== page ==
The Amarillo Pioneer

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Nelson Talks Platform at Republican Women Stop

Mayor Ginger Nelson was a Dyer’s Bar-B-Que in Amarillo on Tuesday night, making a pitch to a group of Republican women on why she should earn another two years in office.

In front of a crowd of about thirty people at the High Plains Republican Women dinner, Nelson outlined her platform and why she believes her positions qualify her for another two years. This was Nelson’s first appearance before the group during her two years in the office, officials said during Nelson’s introduction, as she did not appear at the group’s campaign forum during her original run two years ago.

Nelson outlined what she saw as “momentum” during her address, and mentioned her meetings at the White House and at the Governor’s Mansion as examples of her appearances to advocate for Amarilloans. Nelson also discussed her promise to “change the tone” from two years ago.

On public safety, Nelson addressed her thoughts on the issue’s relation of education, saying children in Amarillo must be properly educated, so that they don’t fall into a life of crime. Specifically, Nelson said she believes Amarillo’s children should become skilled laborers to eventually have careers in the city.

“Every time I talk to kids, I tell them, ‘you belong to us,’” Nelson said. “‘We invest in you.’”

Regarding taxes, Nelson appeared to sound open to future tax increases, saying that Amarillo is “starving” in the budget for more funds.

“As a whole, we are starving as a budget with the lowest tax rate for a city this size in Texas,” Nelson said. “What we operate on is half that of other cities.”

Nelson also talked about the hot button issue of trash carts during her speech, saying she believes the new service will benefit Amarillo.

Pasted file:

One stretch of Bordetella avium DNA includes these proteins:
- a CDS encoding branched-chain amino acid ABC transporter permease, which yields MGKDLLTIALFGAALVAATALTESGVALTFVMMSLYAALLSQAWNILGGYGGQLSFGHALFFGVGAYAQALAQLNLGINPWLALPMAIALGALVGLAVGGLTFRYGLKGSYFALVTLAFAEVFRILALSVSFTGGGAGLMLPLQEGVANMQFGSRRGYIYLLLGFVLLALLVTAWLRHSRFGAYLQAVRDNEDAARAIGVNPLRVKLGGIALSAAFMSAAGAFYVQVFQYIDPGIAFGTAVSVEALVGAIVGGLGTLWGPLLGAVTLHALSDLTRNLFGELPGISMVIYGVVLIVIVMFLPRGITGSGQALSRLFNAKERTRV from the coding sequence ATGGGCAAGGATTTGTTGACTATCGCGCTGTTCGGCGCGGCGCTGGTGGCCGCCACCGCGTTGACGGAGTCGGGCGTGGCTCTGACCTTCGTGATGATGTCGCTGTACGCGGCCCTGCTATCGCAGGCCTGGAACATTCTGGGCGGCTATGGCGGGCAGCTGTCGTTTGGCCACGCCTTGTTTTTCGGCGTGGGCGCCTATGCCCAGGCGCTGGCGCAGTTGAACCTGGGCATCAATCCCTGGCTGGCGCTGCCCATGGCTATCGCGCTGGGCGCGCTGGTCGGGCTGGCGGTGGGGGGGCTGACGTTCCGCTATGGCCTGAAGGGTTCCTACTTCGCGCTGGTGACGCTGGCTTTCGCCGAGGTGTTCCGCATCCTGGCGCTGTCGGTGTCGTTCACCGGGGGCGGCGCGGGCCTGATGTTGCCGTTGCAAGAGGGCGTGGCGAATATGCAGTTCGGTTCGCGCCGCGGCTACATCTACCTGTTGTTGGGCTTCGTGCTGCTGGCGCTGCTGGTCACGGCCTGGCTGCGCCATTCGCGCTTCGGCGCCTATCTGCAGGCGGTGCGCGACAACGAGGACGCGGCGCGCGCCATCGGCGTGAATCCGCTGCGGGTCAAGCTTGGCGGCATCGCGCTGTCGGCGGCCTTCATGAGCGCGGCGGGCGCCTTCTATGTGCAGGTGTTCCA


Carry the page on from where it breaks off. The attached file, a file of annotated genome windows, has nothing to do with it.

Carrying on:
“Once we get over [change], it will be an improvement in service,” Nelson said. “I’ve had so many citizens stop…and tell me, ‘I’m so glad to be rid of the dumpster behind my house.’”

The Mayor went on to say she does not know what is in store for the trash cart service in the future.

“What’s going to happen in 2045? I don’t know,” Nelson said. “Will the whole city have trash carts? I don’t know. I guess you guys can come get me then if I misrepresented something.”

On other issues, Nelson addressed the purchase of a warehouse across the street from the Amarillo Civic Center, saying the warehouse was proper for the storage of Civic Center equipment. Nelson said the City of Amarillo chose not to use other vacant municipally-owned facilities for storage, such as the Santa Fe Depot, due to her hope that something “cooler” will happen to those facilities.

“We have some people looking project wise for a depot,” Nelson said. “It would be a lot cooler than using that space for storage.”

Aside from Nelson, several other candidates were also in attendance. Treva L. Harper and Claudette Smith, both announced City Council candidates, were in attendance, along with incumbent District Clerk Carley Snider and Randall County Commissioner Mark Benton.

Nelson’s stop was made as she approaches re-election season in Amarillo. Nelson will face Smith and former judge Richard Herman in her race. Filing for spots on the ballot ends February 15th.

Nelson/Photo by Campaign

Nelson/Photo by Campaign

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